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  • Army of Shadows

    Posted by David Foster on January 2nd, 2007 (All posts by )

    Army of Shadows is a movie about the French Resistance, made in France in 1969. and never before released in the United States. It has been getting incredible reviews–“best film of the year”, according to one NYT reviewer–but has a very limited release schedule in this country.

    Has anyone seen this? Does it measure up to the reviews?

    I may go to the Jan 4 (Thursday) showing at Chincoteague Island, VA (Eastern Shore), if anyone lives around there and would like to join me.


    9 Responses to “Army of Shadows”

    1. John Jay Says:

      I saw it years ago on either PBS or the BBC. It seemed decent enough, although more fatalistic than I tend to like – almost Russian in its outlook. (What can you expect from the Frogs? ;-)It wasn’t their fault they folded like a house of cards, it was fate.)

      I was in my 20s when I saw it, so my tastes may have changed. I think I’ll see it again to find out.

    2. David Foster Says:

      John–the campaign of 1940 was less of a walk-over than Americans (and, I suspect, Brits) tend to assume. There were on the order of 100,000 Frenchmen killed over a 2-month timeframe.

    3. John Says:

      Yeah, I was being sarcastic. But it still stung, and it has imacpted the French psyche to this day.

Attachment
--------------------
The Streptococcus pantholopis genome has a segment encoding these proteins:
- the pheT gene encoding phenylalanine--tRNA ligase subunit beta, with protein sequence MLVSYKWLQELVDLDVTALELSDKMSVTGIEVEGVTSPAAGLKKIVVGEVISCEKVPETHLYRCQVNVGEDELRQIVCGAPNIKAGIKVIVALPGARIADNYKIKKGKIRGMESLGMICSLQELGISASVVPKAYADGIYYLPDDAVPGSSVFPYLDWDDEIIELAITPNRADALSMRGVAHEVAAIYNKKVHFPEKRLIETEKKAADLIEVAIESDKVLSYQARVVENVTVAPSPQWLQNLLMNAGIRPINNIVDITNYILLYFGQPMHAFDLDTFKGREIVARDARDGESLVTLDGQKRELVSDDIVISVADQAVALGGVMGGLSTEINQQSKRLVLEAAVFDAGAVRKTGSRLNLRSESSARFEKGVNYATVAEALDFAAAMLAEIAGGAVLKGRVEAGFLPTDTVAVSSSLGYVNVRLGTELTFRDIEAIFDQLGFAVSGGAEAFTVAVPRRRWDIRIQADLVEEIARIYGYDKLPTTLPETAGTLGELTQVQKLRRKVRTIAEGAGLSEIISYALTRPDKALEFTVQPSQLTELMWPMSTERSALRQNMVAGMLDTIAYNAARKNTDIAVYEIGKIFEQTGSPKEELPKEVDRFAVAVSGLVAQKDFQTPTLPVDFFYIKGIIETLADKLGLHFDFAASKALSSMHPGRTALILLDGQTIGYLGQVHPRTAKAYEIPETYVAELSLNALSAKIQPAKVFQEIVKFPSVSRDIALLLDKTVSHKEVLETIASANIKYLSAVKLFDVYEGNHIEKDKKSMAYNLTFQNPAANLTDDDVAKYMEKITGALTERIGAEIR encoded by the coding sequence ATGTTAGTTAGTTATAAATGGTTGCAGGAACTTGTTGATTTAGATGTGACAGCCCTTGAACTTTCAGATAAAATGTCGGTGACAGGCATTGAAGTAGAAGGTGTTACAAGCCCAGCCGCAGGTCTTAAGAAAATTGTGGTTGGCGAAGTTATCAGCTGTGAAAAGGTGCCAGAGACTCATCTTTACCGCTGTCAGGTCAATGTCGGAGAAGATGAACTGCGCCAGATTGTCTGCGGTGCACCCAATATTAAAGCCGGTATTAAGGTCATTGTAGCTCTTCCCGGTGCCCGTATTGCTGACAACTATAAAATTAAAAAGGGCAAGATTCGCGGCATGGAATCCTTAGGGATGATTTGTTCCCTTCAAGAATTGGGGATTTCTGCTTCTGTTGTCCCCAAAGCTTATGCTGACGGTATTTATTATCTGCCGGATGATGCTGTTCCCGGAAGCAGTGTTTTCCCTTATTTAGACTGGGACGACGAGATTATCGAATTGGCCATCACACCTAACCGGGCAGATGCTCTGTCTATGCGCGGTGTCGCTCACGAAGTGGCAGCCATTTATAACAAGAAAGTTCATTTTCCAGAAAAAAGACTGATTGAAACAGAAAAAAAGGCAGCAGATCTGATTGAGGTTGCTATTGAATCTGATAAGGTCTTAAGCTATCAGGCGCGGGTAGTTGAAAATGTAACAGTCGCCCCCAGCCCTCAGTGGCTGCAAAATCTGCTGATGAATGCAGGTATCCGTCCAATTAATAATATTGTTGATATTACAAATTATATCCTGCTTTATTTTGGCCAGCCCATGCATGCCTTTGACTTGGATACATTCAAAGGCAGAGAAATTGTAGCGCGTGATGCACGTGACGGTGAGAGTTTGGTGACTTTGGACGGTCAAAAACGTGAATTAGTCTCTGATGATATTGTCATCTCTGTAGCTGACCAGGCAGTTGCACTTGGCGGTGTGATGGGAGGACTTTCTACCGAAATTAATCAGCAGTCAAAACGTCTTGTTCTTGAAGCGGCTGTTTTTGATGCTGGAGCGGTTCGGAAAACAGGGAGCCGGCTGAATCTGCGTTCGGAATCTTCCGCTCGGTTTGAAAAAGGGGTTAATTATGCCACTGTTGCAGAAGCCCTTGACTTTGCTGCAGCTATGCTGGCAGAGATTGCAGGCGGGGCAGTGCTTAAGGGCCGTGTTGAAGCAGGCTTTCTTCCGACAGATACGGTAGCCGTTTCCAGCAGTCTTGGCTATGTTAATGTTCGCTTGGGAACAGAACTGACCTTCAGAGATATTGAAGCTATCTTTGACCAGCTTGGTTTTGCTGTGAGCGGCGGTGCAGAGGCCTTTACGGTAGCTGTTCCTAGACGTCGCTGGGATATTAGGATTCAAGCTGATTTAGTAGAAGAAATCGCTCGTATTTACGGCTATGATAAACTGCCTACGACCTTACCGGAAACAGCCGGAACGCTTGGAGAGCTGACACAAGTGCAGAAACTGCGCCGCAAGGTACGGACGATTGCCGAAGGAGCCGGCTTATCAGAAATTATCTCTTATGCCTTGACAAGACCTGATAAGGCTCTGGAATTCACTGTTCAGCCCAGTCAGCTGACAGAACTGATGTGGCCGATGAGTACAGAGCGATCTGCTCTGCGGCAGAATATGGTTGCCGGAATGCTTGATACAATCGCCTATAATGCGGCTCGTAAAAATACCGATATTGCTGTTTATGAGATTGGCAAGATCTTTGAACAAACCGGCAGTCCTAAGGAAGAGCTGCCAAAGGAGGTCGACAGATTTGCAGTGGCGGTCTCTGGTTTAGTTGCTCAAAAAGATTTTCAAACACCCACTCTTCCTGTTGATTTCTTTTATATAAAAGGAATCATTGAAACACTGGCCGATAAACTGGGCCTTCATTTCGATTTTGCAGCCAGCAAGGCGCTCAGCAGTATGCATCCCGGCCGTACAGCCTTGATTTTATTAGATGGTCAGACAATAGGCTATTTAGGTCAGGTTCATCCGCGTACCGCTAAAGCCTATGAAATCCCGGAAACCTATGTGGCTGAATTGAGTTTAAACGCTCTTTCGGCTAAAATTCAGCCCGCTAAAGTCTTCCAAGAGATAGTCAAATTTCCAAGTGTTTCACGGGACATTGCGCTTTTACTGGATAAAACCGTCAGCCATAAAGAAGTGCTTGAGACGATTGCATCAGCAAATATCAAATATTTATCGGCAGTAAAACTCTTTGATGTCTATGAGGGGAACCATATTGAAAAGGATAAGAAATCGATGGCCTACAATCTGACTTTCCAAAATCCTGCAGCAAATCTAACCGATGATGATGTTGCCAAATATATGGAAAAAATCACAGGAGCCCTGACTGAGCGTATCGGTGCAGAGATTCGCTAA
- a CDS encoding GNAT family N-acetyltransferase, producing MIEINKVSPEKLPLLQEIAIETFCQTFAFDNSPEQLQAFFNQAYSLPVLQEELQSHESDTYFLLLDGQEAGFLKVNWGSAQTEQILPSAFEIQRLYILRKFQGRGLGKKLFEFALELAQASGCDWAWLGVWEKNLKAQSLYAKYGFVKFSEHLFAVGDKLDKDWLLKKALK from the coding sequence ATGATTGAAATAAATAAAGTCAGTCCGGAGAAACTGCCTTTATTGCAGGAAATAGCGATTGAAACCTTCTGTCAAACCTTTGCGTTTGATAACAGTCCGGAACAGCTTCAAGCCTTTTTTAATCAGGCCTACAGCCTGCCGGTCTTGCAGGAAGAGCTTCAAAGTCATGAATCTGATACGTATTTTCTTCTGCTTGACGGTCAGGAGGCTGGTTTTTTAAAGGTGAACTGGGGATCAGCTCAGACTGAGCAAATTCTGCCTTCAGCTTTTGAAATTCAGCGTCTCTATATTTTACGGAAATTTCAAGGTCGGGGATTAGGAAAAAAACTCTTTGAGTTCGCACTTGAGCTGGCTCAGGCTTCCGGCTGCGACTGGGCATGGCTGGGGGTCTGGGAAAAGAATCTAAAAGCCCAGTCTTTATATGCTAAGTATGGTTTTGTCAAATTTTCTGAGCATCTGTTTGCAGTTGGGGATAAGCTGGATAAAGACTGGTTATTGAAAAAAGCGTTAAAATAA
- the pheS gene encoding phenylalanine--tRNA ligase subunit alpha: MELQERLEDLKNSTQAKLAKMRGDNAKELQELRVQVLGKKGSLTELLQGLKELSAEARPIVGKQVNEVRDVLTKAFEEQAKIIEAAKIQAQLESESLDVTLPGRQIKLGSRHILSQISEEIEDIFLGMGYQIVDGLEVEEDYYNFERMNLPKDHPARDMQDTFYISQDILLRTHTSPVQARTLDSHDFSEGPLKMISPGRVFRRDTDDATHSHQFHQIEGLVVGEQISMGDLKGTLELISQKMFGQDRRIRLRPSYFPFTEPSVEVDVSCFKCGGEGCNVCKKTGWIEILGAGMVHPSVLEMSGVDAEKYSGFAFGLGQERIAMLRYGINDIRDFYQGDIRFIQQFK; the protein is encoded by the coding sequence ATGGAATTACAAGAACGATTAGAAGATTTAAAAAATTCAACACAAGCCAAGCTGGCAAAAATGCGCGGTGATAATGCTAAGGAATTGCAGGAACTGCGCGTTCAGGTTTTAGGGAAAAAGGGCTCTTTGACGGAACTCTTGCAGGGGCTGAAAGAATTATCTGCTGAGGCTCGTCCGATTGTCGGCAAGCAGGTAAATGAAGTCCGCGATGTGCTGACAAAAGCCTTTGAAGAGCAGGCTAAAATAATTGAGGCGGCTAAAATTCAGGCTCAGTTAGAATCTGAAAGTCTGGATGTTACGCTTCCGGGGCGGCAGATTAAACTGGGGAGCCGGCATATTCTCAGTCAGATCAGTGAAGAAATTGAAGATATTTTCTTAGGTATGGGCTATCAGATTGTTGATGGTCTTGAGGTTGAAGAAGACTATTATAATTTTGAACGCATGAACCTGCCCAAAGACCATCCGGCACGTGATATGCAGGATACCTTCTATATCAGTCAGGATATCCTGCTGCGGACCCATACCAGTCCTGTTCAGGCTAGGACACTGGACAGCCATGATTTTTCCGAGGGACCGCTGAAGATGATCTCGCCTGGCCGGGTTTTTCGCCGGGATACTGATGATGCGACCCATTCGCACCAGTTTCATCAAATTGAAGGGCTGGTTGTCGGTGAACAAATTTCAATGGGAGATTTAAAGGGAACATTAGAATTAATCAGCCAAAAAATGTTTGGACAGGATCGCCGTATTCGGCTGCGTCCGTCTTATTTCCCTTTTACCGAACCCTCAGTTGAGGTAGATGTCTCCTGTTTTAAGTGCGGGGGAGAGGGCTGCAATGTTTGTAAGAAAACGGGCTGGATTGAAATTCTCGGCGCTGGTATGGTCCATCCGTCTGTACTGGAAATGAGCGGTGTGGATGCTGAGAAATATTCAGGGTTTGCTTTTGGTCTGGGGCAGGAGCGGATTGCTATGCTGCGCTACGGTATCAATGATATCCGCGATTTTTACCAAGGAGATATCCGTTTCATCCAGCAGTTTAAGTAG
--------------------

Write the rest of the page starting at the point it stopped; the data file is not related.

4. Ginny Says:

      Better than “The Sorrow and the Pity” by Marcel Ophuls? 1972 – at campus theaters in the seventies & in Annie Hall. Was this an answer to the 69 one?

    5. Lexington Green Says:

      Has anyone seen Soldier of Orange? It is about the Dutch resistance. I have heard it is good, but never seen it.

      The French in 1940 were beaten fair and square. They did not lose because of moral decay. They lost because their generals made mistake before and during the war and misused the very good equipment they had, and because the Germans were very aggressive and well-trained and well-led. The French in many places fought bravely, but not enough to undo the errors of their leaders. The idea that the defeat of 1940 was a reflection on some inner malaise of French society is not very well-founded. The 1940 campaign was a near run thing. See Doughty, The Breaking Point: Sedan and the Fall of France, 1940, that is, if you can find a copy. I won’t even tell you what I paid for mine.

    6. david foster Says:

      Lex–one very useful book on this campaign is “Assignment to Catastrophe” (2 volumes) by Gen Edward Spears, who was Churchill’s personal representative in France. Spears was a long-time Francophile (he had been a liason officer in WWI) and the defeat really tore him apart.

    7. Joanne Jacobs Says:

      I recommend “Soldier of Orange,” which is about a group of young people who have to decide what to do when Holland is invaded and occupied.

    8. Lexington Green Says:

      David, thank you. That has long been on my list. Spears also wrote a book about World War I, as I recall. There is a short chapter on Spears in John Keegan, ed., Churchill’s Generals.

      Joanne says Soldier of Orange is good. OK, I guess that confirms it.

    9. Jay Manifold Says:

      There’s this really cool scene where the guy has to fight off a bunch of miniature versions of himself that … oops, that’s Army of Darkness. Never mind.